Supplementary Material for: The Phylogeography of African Brazilians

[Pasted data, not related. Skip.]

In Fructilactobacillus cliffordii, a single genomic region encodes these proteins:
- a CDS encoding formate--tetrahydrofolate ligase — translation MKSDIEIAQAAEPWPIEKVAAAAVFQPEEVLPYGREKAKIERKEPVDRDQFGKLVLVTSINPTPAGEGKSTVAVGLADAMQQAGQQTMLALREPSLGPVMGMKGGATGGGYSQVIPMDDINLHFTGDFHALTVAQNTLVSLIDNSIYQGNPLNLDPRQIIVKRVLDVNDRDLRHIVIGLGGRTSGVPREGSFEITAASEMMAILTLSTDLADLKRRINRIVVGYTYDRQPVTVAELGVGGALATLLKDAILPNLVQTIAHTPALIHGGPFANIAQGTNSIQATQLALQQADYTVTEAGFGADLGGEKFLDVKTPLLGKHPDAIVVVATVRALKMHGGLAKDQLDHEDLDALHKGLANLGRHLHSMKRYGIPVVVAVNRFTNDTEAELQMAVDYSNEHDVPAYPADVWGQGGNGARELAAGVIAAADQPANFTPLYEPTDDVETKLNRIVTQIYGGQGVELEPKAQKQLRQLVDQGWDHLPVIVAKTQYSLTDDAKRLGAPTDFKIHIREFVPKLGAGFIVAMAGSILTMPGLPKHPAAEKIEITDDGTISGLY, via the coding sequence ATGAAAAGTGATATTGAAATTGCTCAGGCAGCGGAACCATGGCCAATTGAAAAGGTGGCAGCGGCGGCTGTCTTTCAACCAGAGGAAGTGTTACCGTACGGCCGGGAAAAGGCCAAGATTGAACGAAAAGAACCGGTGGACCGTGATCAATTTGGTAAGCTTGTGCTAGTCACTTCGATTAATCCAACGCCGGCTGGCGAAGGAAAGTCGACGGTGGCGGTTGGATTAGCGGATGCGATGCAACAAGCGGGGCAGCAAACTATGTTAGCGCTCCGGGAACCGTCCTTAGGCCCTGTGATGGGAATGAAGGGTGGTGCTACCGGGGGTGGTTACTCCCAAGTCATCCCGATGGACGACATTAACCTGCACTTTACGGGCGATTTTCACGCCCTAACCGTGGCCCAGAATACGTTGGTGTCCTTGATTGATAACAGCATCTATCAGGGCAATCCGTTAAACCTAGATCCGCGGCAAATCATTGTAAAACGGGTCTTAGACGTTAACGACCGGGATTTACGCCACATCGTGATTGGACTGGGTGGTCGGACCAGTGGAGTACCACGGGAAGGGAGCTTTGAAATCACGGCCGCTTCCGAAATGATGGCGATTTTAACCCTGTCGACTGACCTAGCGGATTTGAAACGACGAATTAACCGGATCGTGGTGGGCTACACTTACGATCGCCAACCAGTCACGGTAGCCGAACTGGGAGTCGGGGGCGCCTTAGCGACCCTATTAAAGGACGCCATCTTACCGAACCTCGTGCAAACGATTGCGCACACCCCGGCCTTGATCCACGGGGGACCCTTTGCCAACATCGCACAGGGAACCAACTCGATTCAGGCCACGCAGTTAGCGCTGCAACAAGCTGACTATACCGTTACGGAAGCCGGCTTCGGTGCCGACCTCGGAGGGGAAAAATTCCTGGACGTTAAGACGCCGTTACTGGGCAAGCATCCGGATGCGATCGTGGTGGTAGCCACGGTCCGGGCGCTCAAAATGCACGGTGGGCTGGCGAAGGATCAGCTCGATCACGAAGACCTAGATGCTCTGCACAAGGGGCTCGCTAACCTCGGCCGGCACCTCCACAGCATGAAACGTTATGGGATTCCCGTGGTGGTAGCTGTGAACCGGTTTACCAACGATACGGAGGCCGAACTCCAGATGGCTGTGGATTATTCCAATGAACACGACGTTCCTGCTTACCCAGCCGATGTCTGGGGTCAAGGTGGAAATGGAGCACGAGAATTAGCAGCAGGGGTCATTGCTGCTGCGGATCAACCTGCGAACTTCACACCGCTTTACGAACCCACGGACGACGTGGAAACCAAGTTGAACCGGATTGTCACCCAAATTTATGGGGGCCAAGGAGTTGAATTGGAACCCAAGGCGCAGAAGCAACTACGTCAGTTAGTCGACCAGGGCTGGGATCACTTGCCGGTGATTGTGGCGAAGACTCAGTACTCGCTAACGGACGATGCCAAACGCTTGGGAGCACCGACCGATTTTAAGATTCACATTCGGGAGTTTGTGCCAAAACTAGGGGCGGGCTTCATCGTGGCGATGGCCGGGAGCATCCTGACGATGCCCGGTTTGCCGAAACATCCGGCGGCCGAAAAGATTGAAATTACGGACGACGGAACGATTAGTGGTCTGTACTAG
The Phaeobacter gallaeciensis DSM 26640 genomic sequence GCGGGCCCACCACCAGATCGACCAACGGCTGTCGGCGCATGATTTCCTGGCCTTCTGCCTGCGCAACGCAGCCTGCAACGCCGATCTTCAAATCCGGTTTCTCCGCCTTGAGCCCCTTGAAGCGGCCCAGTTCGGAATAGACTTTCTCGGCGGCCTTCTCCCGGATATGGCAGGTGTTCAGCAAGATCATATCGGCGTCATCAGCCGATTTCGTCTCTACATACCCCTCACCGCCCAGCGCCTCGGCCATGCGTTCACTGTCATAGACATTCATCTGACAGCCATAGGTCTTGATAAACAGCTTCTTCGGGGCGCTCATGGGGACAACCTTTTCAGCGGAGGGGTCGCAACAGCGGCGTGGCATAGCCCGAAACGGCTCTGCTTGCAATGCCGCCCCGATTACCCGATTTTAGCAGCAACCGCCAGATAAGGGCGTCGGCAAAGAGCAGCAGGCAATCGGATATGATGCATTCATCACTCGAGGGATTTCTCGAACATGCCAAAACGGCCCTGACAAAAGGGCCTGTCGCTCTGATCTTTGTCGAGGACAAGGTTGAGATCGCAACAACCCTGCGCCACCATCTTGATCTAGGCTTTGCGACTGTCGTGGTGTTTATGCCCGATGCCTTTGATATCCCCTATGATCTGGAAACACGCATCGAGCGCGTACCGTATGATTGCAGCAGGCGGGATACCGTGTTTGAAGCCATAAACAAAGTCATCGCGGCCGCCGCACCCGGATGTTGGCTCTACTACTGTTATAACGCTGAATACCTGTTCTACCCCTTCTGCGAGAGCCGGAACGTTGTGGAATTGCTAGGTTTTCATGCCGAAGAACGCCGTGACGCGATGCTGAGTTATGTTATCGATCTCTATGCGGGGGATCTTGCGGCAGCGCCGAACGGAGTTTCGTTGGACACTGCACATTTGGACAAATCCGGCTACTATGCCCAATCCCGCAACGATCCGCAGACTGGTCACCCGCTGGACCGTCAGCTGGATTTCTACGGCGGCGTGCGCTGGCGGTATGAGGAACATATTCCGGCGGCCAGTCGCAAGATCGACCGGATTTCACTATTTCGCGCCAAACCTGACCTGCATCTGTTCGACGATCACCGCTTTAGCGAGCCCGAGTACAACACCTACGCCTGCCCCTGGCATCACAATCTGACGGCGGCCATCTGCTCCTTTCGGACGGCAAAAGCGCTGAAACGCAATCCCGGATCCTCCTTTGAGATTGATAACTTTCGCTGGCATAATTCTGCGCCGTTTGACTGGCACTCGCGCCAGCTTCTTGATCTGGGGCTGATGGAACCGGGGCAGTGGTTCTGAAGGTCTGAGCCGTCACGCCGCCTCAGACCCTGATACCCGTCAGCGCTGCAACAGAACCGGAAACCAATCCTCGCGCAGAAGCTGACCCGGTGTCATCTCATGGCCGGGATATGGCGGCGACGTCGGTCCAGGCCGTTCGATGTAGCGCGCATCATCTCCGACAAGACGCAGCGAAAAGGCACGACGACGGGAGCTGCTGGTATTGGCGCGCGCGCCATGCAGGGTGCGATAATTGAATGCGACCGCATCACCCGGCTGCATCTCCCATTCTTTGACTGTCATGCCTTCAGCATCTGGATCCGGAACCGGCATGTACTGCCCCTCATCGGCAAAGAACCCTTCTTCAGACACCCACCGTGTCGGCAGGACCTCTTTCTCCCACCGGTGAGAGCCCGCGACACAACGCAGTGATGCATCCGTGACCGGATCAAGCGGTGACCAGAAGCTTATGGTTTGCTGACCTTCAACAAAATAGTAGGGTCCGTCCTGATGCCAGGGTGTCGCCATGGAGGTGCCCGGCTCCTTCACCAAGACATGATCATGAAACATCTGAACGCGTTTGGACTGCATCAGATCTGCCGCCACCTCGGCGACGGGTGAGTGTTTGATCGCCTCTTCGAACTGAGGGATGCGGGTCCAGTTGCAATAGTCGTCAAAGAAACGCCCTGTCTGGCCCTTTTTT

<i>Background/Aims:</i> Approximately four million Africans were taken as slaves to Brazil, where they interbred extensively with Amerindians and Europeans. We have previously shown that while most White Brazilians carry Y chromosomes of European origin, they display high proportions of African and Amerindian mtDNA lineages, because of sex-biased genetic admixture. <i>Methods:</i> We studied the Y chromosome and mtDNA haplogroup structure of 120 Black males from Sao Paulo, Brazil. <i>Results:</i> Only 48% of the Y chromosomes, but 85% of the mtDNA haplogroups were characteristic of sub-Saharan Africa, confirming our previous observation of sexually biased mating. We mined literature data for mtDNA and Y chromosome haplogroup frequencies for African native populations from regions involved in Atlantic Slave Trade. Principal Components Analysis and Bayesian analysis of population structure revealed no genetic differentiation of Y chromosome marker frequencies between the African regions. However, mtDNA examination unraveled considerable genetic structure, with three clusters at Central-West Africa, West Africa and Southeast Africa. A hypothesis is proposed to explain this structure. <i>Conclusion:</i> Using these mtDNA data we could obtain for the first time an estimate of the relative ancestral contribution of Central-West (0.445), West (0.431) and Southeast Africa (0.123) to African Brazilians from Sao Paulo. These estimates are consistent with historical information.